Tuesday, September 30, 2014

Vision Board

My Vision Board 

Below is a picture of my collage. It contains both words and images of things I want to achieve in the future. I created it so it would help me keep track of my goals and aspirations; I created it to keep me motivated to become the person I want to be. 


One of the pictures that I want to talk about from my board is the one found below. It shows a book laying in the middle of a field of grass. This image represents two major things that are key goals for me. The first one, clearly relates to reading. I have always loved reading, but I feel I could do it more often. Not only does it improve my writing skills and expands my understanding of things, but it allows me to become more creative and open minded. The second thing that I believe this image represents is my "me"time. I feel that with school, family and friends, I barely get to spend any time with just myself. I personally feel the most calm and satisfied when I am doing things that allow me to think and relax. This can be either reading or watching the sunset, taking a bubble bath, etc. We all need some time to destress and enjoy the calm that comes with doing simple things like this. 

In order for me to achieve my goals I need to keep in mind some things. The first one being managing my free time, and the second, prioritizing the things I do during this said time. It basically all goes back to two main things, learning how to not procrastinate and also deciding what to do when I actually have free time. For example, instead of waiting the night before the due date to do my homework, I should start working on it as soon as possible. This way, the homework that I do is done better, and I get more free time that I can use for other non-school related things. Now the second thing, which is also as hard as the first one, is deciding what I want to do with that said time. If I have some time at the end of the day to do anything I want, I need to learn to chose wisely. I would usually opt for an option like watching a T.V. show, or skyping a friend. If I want to achieve my goal, and become a frequent reader, I need to prioritize spending some one-on-one time with myself only, and use the time to relax and think instead. 




Sunday, September 28, 2014

Visual Arts Vocabulary/Techniques for Painting

ANALOGOUS - Refers to closely related colors; a color scheme that combines several hues next to each other on the color wheel.


ARBITRARY COLORS - Colors selected and used without reference to those found in reality.


ASYMMETRY - A balance of parts on opposite sides of a perceived midline, giving the appearance of equal visual weight.


BACKGROUND - The part of the picture plane that seems to be farthest from the viewer.


BALANCE - The way in which the elements in visual arts are arranged to create a feeling of equilibrium in a work of art. The three types of balance are symmetry, asymmetry, and radial.


COLOR - The visual sensation dependent on the reflection or absorption of light from a given surface. The three characteristics of color are hue, value, and intensity.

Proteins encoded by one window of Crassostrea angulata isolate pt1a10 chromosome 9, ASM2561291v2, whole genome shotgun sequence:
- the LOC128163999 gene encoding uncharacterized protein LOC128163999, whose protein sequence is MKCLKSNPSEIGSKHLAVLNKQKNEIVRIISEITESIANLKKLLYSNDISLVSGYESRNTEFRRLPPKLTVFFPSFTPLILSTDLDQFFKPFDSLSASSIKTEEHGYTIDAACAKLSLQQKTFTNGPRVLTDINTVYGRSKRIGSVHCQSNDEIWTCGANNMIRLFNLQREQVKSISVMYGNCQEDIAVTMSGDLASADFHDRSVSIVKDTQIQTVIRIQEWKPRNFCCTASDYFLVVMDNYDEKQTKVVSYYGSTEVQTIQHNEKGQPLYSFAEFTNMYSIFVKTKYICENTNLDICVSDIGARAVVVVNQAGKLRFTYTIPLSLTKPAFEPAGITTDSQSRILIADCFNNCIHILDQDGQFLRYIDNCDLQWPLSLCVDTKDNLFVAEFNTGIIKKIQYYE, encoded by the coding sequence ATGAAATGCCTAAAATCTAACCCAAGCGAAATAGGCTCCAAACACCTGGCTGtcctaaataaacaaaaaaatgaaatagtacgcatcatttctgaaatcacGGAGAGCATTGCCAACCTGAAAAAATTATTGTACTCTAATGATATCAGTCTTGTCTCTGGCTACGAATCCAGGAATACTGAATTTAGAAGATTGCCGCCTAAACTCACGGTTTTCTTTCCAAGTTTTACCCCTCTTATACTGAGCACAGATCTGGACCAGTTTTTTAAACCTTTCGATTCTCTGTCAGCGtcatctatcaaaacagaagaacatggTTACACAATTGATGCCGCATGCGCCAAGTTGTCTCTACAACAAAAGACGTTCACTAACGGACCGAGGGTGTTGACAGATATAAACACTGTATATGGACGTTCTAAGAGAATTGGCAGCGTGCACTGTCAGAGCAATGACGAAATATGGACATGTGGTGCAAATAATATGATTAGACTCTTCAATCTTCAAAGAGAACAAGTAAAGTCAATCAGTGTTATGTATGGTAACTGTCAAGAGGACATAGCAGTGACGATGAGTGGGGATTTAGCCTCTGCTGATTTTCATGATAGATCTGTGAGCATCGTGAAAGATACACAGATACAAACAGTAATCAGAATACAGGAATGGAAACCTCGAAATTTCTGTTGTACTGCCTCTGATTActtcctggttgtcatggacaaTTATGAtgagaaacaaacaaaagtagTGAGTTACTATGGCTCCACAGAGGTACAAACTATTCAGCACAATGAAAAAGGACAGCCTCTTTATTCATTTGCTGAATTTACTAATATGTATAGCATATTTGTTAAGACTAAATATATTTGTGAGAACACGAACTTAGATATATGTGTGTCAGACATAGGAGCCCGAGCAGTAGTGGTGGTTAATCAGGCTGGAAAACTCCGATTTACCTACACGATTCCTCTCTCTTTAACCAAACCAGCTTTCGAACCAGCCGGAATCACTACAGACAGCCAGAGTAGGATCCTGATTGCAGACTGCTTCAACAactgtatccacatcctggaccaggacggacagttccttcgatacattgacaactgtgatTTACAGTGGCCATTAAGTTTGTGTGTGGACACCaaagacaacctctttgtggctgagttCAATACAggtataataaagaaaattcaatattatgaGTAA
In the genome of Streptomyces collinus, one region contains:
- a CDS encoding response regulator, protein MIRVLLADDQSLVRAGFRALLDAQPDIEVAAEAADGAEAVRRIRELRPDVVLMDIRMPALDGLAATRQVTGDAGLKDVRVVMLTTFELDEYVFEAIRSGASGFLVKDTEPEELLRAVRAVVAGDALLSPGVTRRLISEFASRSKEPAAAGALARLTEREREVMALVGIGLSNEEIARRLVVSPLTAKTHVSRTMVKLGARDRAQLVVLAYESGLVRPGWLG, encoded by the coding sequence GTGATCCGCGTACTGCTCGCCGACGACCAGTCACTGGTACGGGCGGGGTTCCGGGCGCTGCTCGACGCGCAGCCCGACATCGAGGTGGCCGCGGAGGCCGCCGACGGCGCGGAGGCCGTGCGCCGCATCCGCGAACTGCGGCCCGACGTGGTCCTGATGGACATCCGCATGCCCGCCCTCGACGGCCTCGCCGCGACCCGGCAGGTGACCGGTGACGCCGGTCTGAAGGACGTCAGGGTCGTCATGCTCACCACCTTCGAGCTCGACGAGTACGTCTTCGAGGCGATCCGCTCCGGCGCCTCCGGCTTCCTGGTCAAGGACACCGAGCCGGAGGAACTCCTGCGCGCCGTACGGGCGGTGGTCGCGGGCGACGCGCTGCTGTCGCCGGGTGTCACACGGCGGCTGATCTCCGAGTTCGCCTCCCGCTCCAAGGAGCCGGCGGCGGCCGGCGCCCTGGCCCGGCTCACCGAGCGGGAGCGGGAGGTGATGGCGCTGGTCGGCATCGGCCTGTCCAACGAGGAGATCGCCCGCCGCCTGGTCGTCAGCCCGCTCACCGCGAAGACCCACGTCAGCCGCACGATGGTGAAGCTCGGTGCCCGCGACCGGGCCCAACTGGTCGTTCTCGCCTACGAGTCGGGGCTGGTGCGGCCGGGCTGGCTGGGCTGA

COLOR RELATIONSHIPS - Also called color schemes or harmonies. They refer to the relationships of colors on the color wheel. Basic color schemes include monochromatic, analogous, and complementary.


COLOR THEORY –Color is an element of art. Color has three properties: hue, value, and intensity.


COMPLEMENTARY COLORS - Colors opposite one another on the color wheel. Red/green, blue/orange, and yellow/violet are examples of complementary colors.


COMPOSITION - The organization of elements in a work of art.


CONTENT - Message, idea, or feelings expressed in a work of art.


CONTRAST - Difference between two or more elements (e.g., value, color, texture) in a composition; juxtaposition of dissimilar elements in a work of art; also, the degree of difference between the lightest and darkest parts of a picture.


COOL COLORS - Colors suggesting coolness: blue, green, and violet.


DESIGN -The plan, conception, or organization of a work of art; the arrangement of independent parts (the elements of art) to form a coordinated whole.


DOMINANCE - The importance of the emphasis of one aspect in relation to all other aspects of a design.


ELEMENTS OF ART - Sensory components used to create works of art: line, color, shape/form, texture, value, space.


EMPHASIS - Special stress given to an element to make it stand out.


EXPRESSIVE CONTENT - Ideas that express ideas and moods.


FIGURATIVE - Pertaining to representation of form or figure in art.


FOREGROUND - Part of a two-dimensional artwork that appears to be nearer the viewer or in the front. Middle ground and background are the parts of the picture that appear to be farther and farthest away.


FOCAL POINT - The place in a work of art on which attention becomes centered because of an element emphasized in some way.


FUNCTION - The purpose and use of a work of art.


GENRE - The representation of people, subjects, and scenes from everyday life.


HARMONY - The principle of design that combines elements in a work of art to emphasize the similarities of separate but related parts.


HUE - Refers to the name of a color (e.g., red, blue, yellow, orange).


INTENSITY - Also called chroma or saturation. It refers to the brightness of a color (a color is full in intensity only when pure and unmixed). Color intensity can be changed by adding black, white, gray, or an opposite color on the color wheel.


MEDIA - Plural of medium, referring to materials used to make art; categories of art (e.g., painting, sculpture, film).
MIDDLE GROUND - Area of a two-dimensional work of art between foreground and background.